Elizabeth Graham and Matthew Graham v. James R.” Jamie” Franks, Jr. and Wheeler and Franks Law Firm, P.C. – complaint for discovery – In 2013, the Elizabeth Graham and her son Matthew retained the Wheeler and Franks Law Firm to defend Matthew in a criminal case. The fee was a fixed $75,000. Later, the Grahams filed suit alleging that after executing the flat fee contract, attorney James Franks Jr. used threats of a negative outcome in Matthew’s case to manipulate the Grahams into surrendering valuable property and making additional cash payments, in a total far in excess of the contract amount. The complaint was for discovery, accounting, and return of property. The Court dismissed the complaint pursuant to 12(b)(6). The Grahams appealed. The COA reverses finding that the request for an accounting as well as the request for discovery are permissible actions in chancery court. “As both discovery and accounting remain independent causes of action under Mississippi law, and Franks has never argued the insufficiency of the Grahams’ allegations on any specific element of either, we conclude that the trial court erred in granting the motion to dismiss for failure to state a claim upon which relief can be granted. We remand the case for further proceedings consistent with this opinion.”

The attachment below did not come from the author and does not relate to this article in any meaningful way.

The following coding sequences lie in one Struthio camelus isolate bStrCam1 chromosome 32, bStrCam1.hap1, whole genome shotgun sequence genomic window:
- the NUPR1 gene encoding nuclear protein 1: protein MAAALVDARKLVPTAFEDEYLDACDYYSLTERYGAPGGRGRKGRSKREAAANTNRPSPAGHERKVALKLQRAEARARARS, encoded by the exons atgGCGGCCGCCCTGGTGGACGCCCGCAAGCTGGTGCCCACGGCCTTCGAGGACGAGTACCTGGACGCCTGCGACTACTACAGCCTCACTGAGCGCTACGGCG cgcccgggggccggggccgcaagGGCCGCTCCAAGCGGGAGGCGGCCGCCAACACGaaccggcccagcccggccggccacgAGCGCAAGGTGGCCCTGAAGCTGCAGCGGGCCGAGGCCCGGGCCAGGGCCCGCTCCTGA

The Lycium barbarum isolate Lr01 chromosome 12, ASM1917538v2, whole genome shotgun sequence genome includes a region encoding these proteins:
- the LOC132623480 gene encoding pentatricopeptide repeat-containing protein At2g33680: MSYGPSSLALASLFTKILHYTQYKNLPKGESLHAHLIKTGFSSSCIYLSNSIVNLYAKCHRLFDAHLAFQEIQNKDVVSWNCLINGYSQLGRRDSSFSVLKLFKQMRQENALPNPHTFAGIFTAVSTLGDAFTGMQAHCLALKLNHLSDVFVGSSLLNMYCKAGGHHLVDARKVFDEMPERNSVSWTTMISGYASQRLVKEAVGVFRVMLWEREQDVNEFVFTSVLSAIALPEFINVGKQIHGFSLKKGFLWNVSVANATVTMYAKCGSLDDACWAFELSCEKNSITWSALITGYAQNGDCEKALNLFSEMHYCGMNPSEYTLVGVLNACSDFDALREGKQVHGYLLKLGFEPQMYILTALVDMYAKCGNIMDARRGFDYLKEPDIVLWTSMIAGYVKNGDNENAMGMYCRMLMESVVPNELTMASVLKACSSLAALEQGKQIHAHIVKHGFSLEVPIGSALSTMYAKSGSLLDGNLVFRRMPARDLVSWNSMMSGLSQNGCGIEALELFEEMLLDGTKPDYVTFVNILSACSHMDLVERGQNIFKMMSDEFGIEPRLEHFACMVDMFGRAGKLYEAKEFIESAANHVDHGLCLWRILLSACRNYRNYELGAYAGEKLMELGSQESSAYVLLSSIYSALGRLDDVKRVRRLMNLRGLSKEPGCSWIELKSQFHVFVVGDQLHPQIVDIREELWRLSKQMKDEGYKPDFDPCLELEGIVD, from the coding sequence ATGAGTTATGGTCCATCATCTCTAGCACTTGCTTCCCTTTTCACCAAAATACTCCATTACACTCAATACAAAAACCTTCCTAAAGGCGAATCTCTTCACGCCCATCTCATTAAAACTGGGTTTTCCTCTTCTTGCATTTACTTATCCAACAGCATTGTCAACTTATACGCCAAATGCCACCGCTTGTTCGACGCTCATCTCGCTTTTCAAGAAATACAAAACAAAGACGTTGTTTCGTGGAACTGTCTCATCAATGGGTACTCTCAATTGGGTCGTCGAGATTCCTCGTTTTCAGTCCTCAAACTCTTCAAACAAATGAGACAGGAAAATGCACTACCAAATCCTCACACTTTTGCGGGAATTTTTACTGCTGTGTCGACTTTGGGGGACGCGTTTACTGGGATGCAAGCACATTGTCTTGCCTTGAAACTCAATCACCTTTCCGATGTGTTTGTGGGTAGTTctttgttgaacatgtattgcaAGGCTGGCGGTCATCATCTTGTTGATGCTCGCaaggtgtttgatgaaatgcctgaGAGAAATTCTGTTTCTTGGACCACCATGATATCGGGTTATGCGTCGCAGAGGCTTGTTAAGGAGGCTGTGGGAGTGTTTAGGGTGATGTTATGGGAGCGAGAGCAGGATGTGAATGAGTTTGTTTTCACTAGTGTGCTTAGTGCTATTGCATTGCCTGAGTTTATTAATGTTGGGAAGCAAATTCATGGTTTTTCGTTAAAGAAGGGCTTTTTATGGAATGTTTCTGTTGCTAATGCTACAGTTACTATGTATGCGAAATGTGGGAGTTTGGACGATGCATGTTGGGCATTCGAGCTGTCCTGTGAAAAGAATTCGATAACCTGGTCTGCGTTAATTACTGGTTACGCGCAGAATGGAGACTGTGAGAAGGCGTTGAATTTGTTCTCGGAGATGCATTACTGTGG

Pro se PCR appeals affirmed: